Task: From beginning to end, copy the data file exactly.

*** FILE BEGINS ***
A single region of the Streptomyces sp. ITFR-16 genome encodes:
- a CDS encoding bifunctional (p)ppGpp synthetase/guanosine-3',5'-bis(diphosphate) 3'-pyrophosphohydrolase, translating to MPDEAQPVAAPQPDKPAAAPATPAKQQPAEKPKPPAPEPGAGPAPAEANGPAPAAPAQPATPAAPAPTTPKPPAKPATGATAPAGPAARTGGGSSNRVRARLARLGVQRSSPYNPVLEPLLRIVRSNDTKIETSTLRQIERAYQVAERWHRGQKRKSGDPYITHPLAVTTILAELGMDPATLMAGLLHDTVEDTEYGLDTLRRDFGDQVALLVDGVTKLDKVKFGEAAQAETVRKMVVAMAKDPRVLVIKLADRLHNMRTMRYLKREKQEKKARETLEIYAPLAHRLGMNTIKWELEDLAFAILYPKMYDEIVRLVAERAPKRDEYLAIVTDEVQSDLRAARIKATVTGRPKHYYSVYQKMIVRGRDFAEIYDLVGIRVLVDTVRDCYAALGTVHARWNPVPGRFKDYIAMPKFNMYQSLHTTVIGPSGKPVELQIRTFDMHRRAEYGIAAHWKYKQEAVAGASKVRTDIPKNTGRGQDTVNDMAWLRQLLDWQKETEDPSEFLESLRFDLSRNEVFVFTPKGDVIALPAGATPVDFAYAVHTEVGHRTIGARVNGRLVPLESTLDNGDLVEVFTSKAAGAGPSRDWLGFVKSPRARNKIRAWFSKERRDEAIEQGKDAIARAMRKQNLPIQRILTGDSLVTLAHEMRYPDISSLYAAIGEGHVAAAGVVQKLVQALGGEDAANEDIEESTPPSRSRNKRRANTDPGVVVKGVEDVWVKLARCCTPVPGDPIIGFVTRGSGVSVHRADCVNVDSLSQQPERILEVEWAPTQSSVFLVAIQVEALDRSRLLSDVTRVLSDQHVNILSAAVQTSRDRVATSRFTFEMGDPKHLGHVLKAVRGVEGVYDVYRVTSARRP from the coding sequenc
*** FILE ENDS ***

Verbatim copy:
A single region of the Streptomyces sp. ITFR-16 genome encodes:
- a CDS encoding bifunctional (p)ppGpp synthetase/guanosine-3',5'-bis(diphosphate) 3'-pyrophosphohydrolase, translating to MPDEAQPVAAPQPDKPAAAPATPAKQQPAEKPKPPAPEPGAGPAPAEANGPAPAAPAQPATPAAPAPTTPKPPAKPATGATAPAGPAARTGGGSSNRVRARLARLGVQRSSPYNPVLEPLLRIVRSNDTKIETSTLRQIERAYQVAERWHRGQKRKSGDPYITHPLAVTTILAELGMDPATLMAGLLHDTVEDTEYGLDTLRRDFGDQVALLVDGVTKLDKVKFGEAAQAETVRKMVVAMAKDPRVLVIKLADRLHNMRTMRYLKREKQEKKARETLEIYAPLAHRLGMNTIKWELEDLAFAILYPKMYDEIVRLVAERAPKRDEYLAIVTDEVQSDLRAARIKATVTGRPKHYYSVYQKMIVRGRDFAEIYDLVGIRVLVDTVRDCYAALGTVHARWNPVPGRFKDYIAMPKFNMYQSLHTTVIGPSGKPVELQIRTFDMHRRAEYGIAAHWKYKQEAVAGASKVRTDIPKNTGRGQDTVNDMAWLRQLLDWQKETEDPSEFLESLRFDLSRNEVFVFTPKGDVIALPAGATPVDFAYAVHTEVGHRTIGARVNGRLVPLESTLDNGDLVEVFTSKAAGAGPSRDWLGFVKSPRARNKIRAWFSKERRDEAIEQGKDAIARAMRKQNLPIQRILTGDSLVTLAHEMRYPDISSLYAAIGEGHVAAAGVVQKLVQALGGEDAANEDIEESTPPSRSRNKRRANTDPGVVVKGVEDVWVKLARCCTPVPGDPIIGFVTRGSGVSVHRADCVNVDSLSQQPERILEVEWAPTQSSVFLVAIQVEALDRSRLLSDVTRVLSDQHVNILSAAVQTSRDRVATSRFTFEMGDPKHLGHVLKAVRGVEGVYDVYRVTSARRP from the coding sequenc